Friday, August 20, 2010

It's a career fact. Asking yields rewards.

"If you don't ask, you don't get" -- we've always wanted to feature this piece of knowledge from Mahatma Gandhi on this blog. Today's the day....apparently. We're not fans of quotes and stuff like them per se, but this wisdom of his fits with what we're set to discuss today to a T. Plus the fact that Gandhi is a big inspiration figure for us (and he perfectly deserves to be mentioned here at least once in a while). How could we not use it to start today's discussion?

What can asking questions do to your career? Whether you're already working or just about to start your career, taking in this Gandhi wisdom will give you rewards, to put it bluntly.

For Job seekers:
David P. Helfand's idea in an article of his for job seekers (we have it on Career Advice) is this: "First figure out, as best as you can, exactly what you want to do." Self questioning is how you should start your job hunting. Based on your interests and skills, which trade suits you best? The Singapore job market's a big place; suggestions are endless. Pick the wrong choice and you'll plummet. IT jobs in Singapore are what you should look for if you have the knack for technology. Similarly, if you're interested in people development, HR jobs and Admin jobs are the best options for you. Complicated? "If relevant career options are not identified, the remaining steps (researching career options, resume writing, job searching, and interviewing) become more and more difficult to complete", to quote more. Once you've identified this, everything else that follows fall into place more easily.

Aside from convenience, another benefit of "asking" is that it can better your chances of getting the job. This applies in the job interview phase and after. "Asking the right type of questions can definitely leave the interviewer with a great impression about you", Jonathan Kwan, Principal at Kwantum Leap, has shared with us when we've interviewed him for Ask an Expert. An ideal interview is when you and the interviewer/s take turns in asking and answering questions. It'll show that you're really interested in getting the job, handing you plus points in the process. But there's a big difference between blabbing and this job interview advice, mind you. "If you want to leave a lasting impression, try to ask questions that they will care about", Jonathan has continued. Of course, researching is out of question. As to how you can put to use the materials you've researched properly, Jonathan has given us three rules:

  • Only ask questions you genuinely want to know the answer to
  • Don't ask open-ended questions; try to be as specific as possible
  • Always start your question with a bit of a preamble
You'll start to wonder about the status of your application a few days after the interview. Suit your curiosity up -- making a follow up is in fact, a good idea. Provided that you've done it in a professional way, the employer will see your call a positive sign -- something that may put you to a higher spot in the shortlist.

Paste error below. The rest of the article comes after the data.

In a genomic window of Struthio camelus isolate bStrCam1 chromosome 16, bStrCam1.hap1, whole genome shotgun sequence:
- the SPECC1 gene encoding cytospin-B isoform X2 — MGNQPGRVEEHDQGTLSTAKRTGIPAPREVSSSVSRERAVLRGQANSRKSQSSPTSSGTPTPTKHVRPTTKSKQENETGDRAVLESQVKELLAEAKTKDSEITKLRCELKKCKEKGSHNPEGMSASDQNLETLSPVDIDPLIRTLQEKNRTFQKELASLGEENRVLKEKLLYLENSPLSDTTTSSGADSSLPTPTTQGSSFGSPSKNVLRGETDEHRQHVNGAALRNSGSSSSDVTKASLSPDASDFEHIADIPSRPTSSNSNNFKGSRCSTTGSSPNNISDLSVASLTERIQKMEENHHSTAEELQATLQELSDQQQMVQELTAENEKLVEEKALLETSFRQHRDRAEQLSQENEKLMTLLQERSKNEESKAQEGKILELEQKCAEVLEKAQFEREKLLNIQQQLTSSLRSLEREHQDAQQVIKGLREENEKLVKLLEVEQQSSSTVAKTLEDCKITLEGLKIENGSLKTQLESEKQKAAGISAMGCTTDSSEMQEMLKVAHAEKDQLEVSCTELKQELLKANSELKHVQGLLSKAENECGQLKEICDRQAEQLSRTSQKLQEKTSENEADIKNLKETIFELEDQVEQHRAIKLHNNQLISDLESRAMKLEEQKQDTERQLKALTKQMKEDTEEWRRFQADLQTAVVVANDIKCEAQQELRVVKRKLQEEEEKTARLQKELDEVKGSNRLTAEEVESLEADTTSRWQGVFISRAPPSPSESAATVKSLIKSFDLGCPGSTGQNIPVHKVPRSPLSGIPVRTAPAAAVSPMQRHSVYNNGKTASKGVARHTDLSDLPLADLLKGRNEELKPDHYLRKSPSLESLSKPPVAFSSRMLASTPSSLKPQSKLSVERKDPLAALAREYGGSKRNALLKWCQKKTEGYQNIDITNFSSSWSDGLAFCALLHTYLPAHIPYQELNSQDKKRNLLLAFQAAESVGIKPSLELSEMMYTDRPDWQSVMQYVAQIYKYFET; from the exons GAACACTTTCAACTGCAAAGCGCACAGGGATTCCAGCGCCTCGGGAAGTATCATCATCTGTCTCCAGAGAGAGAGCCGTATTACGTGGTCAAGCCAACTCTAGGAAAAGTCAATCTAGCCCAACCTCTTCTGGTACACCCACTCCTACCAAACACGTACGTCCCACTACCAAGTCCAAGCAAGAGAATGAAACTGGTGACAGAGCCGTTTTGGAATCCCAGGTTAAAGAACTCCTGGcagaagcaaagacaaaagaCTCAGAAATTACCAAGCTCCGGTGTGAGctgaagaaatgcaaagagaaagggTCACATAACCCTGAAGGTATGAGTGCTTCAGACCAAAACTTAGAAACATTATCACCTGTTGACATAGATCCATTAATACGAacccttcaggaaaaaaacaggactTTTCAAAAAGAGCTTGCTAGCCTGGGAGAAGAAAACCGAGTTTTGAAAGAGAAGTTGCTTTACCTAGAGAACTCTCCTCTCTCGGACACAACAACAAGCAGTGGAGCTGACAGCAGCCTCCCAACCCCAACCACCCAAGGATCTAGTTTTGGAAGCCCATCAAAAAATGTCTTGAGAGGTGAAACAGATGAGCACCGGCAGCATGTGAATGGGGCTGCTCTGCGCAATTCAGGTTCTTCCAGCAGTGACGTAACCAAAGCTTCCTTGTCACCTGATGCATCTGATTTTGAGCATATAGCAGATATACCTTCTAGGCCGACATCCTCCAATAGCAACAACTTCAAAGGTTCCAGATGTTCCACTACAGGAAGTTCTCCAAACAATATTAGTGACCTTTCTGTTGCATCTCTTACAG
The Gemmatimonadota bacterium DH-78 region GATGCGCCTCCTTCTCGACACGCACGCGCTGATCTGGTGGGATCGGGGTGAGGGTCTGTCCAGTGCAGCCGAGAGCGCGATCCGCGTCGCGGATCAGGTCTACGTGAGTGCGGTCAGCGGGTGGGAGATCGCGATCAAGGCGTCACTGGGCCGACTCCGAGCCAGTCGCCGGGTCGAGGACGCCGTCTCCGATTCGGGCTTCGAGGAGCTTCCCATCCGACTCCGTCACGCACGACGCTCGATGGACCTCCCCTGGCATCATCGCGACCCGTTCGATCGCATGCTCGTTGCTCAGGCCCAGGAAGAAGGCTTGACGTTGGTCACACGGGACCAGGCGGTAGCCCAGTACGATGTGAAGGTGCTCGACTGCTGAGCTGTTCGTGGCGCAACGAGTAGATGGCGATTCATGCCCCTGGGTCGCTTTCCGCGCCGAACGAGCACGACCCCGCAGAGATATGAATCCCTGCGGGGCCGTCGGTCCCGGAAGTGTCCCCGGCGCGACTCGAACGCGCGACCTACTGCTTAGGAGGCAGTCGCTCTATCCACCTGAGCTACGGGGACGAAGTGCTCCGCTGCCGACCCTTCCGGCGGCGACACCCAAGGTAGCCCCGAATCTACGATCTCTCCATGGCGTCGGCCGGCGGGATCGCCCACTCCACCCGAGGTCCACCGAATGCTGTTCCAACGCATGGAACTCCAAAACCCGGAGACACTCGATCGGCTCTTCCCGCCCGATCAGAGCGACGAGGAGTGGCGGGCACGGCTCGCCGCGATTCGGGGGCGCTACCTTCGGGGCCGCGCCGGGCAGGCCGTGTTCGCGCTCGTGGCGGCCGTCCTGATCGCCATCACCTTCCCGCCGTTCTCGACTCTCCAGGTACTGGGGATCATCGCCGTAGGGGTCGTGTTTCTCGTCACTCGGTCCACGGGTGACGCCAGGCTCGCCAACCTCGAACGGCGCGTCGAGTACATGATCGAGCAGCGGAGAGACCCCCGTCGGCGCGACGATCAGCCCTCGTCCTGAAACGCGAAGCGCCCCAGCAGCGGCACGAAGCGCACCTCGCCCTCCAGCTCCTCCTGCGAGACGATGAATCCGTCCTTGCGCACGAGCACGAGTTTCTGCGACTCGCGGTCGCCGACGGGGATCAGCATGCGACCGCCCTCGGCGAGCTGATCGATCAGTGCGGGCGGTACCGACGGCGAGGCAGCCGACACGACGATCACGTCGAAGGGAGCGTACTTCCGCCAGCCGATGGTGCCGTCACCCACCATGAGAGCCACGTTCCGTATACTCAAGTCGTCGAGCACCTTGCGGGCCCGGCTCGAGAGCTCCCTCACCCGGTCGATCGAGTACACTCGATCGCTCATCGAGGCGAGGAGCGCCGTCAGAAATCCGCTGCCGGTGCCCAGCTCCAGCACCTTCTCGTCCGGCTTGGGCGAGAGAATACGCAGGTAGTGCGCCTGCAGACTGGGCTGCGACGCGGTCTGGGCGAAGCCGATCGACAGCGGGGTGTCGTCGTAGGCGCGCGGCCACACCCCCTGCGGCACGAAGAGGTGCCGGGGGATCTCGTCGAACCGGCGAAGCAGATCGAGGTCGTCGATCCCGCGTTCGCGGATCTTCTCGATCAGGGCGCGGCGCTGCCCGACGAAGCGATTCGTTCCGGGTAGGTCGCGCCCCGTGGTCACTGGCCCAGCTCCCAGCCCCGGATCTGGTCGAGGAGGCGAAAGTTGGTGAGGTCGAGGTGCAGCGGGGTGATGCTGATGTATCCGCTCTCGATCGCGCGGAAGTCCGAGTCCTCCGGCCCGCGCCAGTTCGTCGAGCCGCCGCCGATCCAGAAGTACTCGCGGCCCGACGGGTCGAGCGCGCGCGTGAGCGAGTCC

For working professionals:
Working professionals who "ask" get better career prospects than those who don't. The reason for this is, quite frankly, self explanatory. "Remember that you have a responsibility to yourself to be the best that you can", Adecco Singapore has shared with us once. Seeking for a salary increase? You've seen learning opportunities that can benefit you and your colleagues? Ask your boss about it. Nothing will happen unless you put it out in the open.

Successful entrepreneur and business coach, Kenneth D. Foster is a firm believer of the "ask and you'll succeed" modus. We've interviewed him once for Ask an Expert. This is what he's told us when we've asked him why its important to ask questions in career building. "Without introspection, life becomes dull, glum, and sometimes painful, because we stay stuck in old habits of thinking and acting."

Kenneth also believes that job dissatisfaction can be avoided through self questioning. "We can use insightful self-questioning to help move us out of times of despair toward more clarity, and a recovery of our purpose and joy." Whenever you find yourself confronted by issues, ask yourself these insightful bits from Kenneth to get relief:
  • What is the greatest obstacle in my way that I truly want an answer to?
  • If I’m not happy with the results I’m getting, what do I need to change?
  • What is the pay-off for staying where I am in life?
  • What is the pay-off for moving toward a more optimistic outlook?
  • What limitations do I believe about myself that I am now willing to discard?
We've started this post with a quote. Why not end it with another one? We'll leave you here with another powerful statement from Kenneth:

"If we want to have meaningful careers and to create successful businesses, we need to self-question ourselves to get to the heart of what it is we really want to do with our lives, and to find the way that we will most be of service in the world."

Want to read the articles we've used as references for this post? Simply follow these links:

Knowing yourself & knowing how to create your own good luck and keys to career planning

How to Ask Good Questions? It’s Not About You, It’s About Them

Ask An Expert - How to Ask and You Will Succeed, by Kenneth D. Foster

What Are You Worth? Singapore
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